Gareth Jones

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The Morning Post.  March 30th 1933  [This Newspaper was later merged with the London Daily Telegraph.]


Death and Despair Stalk the Land 


“There Is No Bread: We Are Dying” 

BERLIN, March 29.  [1933]

“Russia today is in the grip of famine, which is proving as disastrous as the catastrophe of 1921, when millions died,” said Mr. Gareth Jones Former Political Secretary of Mr. Lloyd George, when he arrived in Berlin this morning en route for London.  He had been on a long walking trip through the Ukraine and other districts of the Soviet Union. 

Mr. Jones, who speaks Russian fluently, was the first foreigner to visit the Russian countryside since the Moscow authorities forbade foreign correspondents to leave the city.  His report which will be delivered to the Institute of International Affairs to-morrow, explains the reason for this s prohibition. 

In an interview with the New York Evening Post,  “Mr. Jones said that famine on a colossal scale was impending.  It meant death to millions by hunger, and the beginnings of serious unemployment in a land which has hitherto prided itself of every man having a job.  The arrest of the British engineers in Moscow is a symbol of panic and is a consequence of worse than in 1921 when millions died of hunger,” declared Mr. Jones.  The trial beginning on Saturday of British engineers is merely a sequel to the recent shooting of thirty-five prominent agricultural workers, including the Vice-Commissar in the Ministry of Agriculture, in an attempt to cheek the popular wrath at the famine which haunts every district of the Soviet Union.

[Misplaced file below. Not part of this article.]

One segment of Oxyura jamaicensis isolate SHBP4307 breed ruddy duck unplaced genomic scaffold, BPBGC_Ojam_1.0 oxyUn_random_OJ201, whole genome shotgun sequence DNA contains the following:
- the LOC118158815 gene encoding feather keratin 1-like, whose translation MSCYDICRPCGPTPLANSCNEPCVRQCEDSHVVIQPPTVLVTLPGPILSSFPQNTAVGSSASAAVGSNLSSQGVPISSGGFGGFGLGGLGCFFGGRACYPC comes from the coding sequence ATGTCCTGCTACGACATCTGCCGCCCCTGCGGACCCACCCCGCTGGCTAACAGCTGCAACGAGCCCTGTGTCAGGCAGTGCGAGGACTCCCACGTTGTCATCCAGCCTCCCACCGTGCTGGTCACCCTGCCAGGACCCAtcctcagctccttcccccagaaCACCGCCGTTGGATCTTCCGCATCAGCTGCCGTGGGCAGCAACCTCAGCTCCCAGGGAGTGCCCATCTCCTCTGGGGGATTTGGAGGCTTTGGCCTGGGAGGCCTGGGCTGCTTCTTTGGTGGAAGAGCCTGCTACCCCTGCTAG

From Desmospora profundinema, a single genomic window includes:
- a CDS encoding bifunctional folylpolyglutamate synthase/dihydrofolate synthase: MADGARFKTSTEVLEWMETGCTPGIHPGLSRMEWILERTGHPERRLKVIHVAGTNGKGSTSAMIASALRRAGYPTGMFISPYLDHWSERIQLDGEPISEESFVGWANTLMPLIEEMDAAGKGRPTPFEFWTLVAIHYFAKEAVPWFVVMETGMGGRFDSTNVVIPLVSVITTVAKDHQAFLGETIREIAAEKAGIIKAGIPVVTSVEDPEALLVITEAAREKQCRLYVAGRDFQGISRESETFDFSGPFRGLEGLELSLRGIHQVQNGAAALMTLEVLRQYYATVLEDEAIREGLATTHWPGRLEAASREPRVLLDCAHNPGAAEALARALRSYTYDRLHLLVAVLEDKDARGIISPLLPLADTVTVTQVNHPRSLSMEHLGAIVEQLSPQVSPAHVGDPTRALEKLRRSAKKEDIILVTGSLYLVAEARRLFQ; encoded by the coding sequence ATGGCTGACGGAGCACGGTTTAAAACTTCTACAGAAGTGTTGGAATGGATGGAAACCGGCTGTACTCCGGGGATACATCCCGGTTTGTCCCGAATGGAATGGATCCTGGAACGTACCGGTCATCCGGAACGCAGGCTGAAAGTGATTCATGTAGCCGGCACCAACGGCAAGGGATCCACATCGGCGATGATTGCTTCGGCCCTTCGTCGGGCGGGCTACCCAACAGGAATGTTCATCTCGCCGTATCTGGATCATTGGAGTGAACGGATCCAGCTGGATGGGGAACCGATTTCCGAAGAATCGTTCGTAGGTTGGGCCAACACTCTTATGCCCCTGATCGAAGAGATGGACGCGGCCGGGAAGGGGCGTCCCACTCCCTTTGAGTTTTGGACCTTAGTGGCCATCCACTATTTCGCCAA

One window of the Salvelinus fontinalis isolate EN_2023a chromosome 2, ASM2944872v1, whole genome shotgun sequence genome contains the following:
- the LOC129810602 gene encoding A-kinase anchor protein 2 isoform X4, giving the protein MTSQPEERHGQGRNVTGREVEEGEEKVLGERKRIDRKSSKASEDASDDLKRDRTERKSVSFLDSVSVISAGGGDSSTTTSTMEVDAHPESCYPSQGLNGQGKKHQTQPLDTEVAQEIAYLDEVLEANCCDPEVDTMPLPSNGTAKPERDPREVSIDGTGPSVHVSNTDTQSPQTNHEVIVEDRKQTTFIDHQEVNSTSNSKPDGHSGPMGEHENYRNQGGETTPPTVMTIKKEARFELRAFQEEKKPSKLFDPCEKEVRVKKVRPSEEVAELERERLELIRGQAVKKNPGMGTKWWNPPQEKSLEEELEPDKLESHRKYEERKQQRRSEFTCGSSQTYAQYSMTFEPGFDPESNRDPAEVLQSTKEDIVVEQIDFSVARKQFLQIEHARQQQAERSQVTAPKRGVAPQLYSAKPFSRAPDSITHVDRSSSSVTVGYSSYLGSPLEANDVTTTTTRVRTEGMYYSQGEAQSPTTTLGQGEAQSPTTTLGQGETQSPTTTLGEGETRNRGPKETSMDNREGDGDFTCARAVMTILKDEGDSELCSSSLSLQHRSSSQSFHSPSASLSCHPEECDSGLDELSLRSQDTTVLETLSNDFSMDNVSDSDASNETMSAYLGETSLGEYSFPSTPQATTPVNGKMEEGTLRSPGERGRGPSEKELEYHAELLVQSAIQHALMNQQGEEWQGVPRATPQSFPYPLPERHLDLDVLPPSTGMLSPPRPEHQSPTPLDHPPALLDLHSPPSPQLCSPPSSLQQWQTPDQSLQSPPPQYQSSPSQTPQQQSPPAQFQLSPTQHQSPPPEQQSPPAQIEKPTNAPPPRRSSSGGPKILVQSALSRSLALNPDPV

“I walked alone through villages and twelve collective farms.  Everywhere  was the cry, ‘There is no bread; we are dying!’.  This cry came to me from every part of Russia. 

“In a train a Communist denied to me that there was a famine.  I flung into the spittoon a crust of bread I had been eating from my own supply.  The peasant, my fellow passenger fished it out and ravenously ate it.  I threw orange peel into the peasant again grabbed and devoured it.  The Communist subsided. 


“A foreign expert returning from Kazakstan told me that a million out of five million have died of hunger.  I can believe it.  “After Stalin, the most hated man in Russia is Bernard Shaw.  To many of those who can read and have read his glaring descriptions of plentiful food in their starving laud the future is blacker than the present. 

“ There is insufficient seed.  Many of the peasants are too weak to work the land.  The new taxation policy which promised to take only a fixed amount of grain from the peasants will fail to encourage production because the peasants refuse to trust the Government.” 

In short, concluded Mr. Jones, the Government’s policy of collectivisation and the peasants’ resistance to it had brought Russia to the worst catastrophe since the famine of 1921 swept away the population of entire districts. 

Coupled with this, the prime reason for the breakdown was the lack of skilled labour and the collapse of transport and finance. 



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